I just could not make myself like this book.  It isn’t down right horrible but it is one of those books I will put on the shelf or sell off and forget about.  I am kind of picky when it comes to fantasy novels  because it is not go my to genre.  So, for me to really love a fantasy novel : it should have really good world building, a kick ass heroine, and of course kissing.  Defy only had one of these elements.  The kissing.  The book was like Twilight meets fantasy in that there was a love triangle and Alexa can’t decide which guy she wants.  When she finally does the other guy is standing there declaring that he will always love her and pick up the pieces when Prince Damien breaks her heart.
Defy is about a girl Alexa, whom after her parents die her and her brother are left alone to fend for themselves.  Alexa must become Alex her twin’s brother and together they join the army because the alternative is the breeding houses for Alexa.  She becomes part of prince’s guard and later becomes his personal guard.  Then the prince is kidnapped, since Alexa and another guard Rylan were there all three are taken.  Along the way secrets come out and declarations of love is professed.  Alexa doesn’t know which boy to love because she can’t seem to trust the prince since he is keeping secrets.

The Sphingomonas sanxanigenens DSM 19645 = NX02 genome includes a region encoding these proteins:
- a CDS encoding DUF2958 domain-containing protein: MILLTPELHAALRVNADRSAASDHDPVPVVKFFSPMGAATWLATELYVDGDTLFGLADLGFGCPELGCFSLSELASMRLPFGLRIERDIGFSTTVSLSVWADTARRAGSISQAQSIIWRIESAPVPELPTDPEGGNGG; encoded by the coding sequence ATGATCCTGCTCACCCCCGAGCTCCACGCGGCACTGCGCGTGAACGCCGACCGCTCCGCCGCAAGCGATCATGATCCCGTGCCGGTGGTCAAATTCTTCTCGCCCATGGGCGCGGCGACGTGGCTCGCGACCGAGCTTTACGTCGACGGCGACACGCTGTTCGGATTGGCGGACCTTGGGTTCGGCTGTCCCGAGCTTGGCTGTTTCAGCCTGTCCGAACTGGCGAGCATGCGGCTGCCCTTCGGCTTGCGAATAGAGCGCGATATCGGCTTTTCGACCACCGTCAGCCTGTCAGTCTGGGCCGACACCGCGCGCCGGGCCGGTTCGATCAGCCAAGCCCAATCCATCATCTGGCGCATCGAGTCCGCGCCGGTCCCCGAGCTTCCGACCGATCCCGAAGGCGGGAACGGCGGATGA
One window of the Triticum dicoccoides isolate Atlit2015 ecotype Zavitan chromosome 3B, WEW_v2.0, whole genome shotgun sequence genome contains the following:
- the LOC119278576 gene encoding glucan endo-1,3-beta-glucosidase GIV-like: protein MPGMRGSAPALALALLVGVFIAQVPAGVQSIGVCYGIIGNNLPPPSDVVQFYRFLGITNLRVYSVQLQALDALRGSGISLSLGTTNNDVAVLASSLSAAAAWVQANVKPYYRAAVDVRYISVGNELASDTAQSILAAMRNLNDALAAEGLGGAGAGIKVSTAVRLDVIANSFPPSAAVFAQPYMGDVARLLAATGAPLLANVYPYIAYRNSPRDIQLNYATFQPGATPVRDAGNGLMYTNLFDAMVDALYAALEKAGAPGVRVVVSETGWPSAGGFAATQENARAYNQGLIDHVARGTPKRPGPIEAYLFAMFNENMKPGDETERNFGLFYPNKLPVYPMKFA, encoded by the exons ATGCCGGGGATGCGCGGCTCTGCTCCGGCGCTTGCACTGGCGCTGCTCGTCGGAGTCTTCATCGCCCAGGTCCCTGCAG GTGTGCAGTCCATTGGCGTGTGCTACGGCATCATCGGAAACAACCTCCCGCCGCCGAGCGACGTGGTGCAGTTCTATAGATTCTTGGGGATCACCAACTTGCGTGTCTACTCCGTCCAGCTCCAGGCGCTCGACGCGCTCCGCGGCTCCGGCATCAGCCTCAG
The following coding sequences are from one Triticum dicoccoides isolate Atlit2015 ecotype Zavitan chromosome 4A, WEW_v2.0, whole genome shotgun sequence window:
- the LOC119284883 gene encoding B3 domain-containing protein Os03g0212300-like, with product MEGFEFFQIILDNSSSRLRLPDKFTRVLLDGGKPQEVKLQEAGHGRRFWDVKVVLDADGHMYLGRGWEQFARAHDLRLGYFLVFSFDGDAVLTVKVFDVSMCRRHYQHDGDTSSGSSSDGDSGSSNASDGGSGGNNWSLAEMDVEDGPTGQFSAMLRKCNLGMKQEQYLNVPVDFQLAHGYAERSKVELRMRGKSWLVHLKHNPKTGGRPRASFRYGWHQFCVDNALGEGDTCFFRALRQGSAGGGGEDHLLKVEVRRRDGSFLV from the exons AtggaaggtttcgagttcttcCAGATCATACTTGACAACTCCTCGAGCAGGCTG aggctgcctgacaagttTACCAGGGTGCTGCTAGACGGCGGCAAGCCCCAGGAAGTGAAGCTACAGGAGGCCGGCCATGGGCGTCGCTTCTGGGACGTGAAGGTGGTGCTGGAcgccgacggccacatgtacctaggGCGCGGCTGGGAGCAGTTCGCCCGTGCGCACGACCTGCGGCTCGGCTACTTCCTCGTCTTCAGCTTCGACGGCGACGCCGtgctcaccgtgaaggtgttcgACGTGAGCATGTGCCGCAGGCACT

Sounds like it should be good, right?  For me, not so much.  I think that Alexa needed to tell the boys to give her break because she is grieving and rightly so after losing her twin.  She is also under a lot of pressure to save the day.  All of this pressure and grief makes for a lot of crying in this book.  Don’t get me wrong I understand about grieving for lost loved ones and that is why I think she should tell the boys to take a flying leap while she gets her shit together.  She just lost her brother,  everybody is coming out of wood work to tell her they have always known she was girl and love her,  and now she has the fate of kingdom on her shoulders.  Needless to say this chick sobs a lot.